Note that this WAQL query is never actually produced, just the intermediate representation inside the preprocessor engine is adapted accordingly. This should illustrate why calling getDependencies() just once is insufficient to discover all dependencies. Instead the getter should be called on a regular basis. There are several patterns to achieve this goal like using a Set or a Queue to manage unresolved dependencies. One simplified scenario might be the following.

SortedSet<DataDependency> deps = new TreeSet<DataDependency>();
while (!deps.isEmpty()) {
    DataDependency dep = deps.first();
    Object data = myFindData(dep.getIdentifier(), dep.getRequest());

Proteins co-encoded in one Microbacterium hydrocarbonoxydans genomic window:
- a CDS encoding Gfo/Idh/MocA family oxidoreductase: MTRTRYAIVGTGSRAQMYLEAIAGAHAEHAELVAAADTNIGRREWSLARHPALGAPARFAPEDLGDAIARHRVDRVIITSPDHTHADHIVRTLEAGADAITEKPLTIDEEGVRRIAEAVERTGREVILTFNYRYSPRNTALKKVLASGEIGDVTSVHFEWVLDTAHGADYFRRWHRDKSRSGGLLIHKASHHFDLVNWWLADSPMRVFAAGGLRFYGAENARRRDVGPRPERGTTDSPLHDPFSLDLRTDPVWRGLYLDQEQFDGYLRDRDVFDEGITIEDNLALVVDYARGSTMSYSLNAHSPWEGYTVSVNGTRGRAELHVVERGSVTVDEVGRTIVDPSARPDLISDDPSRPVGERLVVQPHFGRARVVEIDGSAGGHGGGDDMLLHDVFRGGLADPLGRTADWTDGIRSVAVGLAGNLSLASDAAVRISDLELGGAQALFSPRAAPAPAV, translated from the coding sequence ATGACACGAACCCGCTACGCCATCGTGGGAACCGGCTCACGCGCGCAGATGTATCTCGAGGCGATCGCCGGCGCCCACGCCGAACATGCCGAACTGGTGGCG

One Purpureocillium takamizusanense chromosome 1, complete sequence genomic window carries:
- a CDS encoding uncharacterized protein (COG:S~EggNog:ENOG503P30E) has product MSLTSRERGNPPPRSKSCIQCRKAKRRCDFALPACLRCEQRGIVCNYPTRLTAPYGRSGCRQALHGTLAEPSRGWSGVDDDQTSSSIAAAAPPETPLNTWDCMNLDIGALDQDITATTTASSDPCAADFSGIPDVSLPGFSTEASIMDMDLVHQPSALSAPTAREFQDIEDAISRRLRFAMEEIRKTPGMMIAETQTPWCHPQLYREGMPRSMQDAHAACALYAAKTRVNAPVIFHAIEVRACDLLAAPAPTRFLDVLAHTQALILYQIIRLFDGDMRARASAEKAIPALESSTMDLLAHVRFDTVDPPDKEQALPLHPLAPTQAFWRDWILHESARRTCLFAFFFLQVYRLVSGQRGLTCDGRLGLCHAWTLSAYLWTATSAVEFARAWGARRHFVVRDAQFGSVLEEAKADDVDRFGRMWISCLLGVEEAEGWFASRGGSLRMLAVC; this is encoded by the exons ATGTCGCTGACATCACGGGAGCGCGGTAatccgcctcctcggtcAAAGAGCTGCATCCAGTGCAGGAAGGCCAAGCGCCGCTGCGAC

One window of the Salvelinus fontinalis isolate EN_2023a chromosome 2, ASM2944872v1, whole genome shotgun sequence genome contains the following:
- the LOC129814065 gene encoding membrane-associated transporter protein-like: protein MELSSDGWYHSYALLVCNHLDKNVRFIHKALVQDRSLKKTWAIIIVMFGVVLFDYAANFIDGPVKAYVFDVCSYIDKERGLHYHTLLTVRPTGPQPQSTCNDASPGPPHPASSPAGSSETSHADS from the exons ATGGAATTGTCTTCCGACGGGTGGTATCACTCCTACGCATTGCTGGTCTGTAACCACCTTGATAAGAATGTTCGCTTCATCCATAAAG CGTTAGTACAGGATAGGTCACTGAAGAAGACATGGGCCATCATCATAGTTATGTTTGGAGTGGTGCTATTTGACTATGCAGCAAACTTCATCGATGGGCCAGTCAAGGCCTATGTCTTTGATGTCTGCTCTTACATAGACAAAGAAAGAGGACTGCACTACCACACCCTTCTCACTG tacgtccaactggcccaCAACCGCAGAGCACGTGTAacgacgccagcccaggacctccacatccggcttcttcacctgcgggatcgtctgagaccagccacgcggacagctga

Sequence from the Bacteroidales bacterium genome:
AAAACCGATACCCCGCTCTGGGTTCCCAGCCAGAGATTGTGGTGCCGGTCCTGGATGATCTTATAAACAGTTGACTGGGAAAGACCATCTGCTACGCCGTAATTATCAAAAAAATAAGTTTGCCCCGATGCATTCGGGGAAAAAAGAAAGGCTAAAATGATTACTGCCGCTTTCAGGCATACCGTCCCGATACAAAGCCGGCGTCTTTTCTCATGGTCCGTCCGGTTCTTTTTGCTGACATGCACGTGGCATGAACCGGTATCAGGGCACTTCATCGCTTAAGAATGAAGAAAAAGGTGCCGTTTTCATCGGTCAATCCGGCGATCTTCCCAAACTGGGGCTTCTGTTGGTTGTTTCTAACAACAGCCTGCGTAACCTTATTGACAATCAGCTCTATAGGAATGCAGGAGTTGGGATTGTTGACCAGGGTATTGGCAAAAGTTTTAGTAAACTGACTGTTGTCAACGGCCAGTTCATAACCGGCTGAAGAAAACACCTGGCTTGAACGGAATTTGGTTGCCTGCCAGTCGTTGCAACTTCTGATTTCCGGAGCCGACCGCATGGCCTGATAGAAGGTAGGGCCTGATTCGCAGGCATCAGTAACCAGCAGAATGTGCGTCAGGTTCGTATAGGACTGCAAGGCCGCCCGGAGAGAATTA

engine.resolveDependency(dep, data);

If we finally replace the outermost dependency with some data object, lets say a org.w3c.dom.Element object containing the personal data, we finally resolve all dependencies and can continue with the transformation step as described in the last chapter. This will produce a final XQuery looking like the following.

    <person id="42" name="John">Some personal data!</person>

Now we know how to resolve Data Dependencies inside our WAQL queries.

3. Extending the printer pipeline to format objects

In this last chapter we want to customize the resolving process a bit. Up to this point we only used well-known data object types to resolve the Data Dependencies with. For example we used java.lang.String, java.lang.Integer and org.w3c.dom.Element in the previous chapter, the preprocessor engine knows how to convert those into valid XQuery expressions. But how about a custom data type like the following?

public class MyDataPair {
	private Integer id;
	private String name;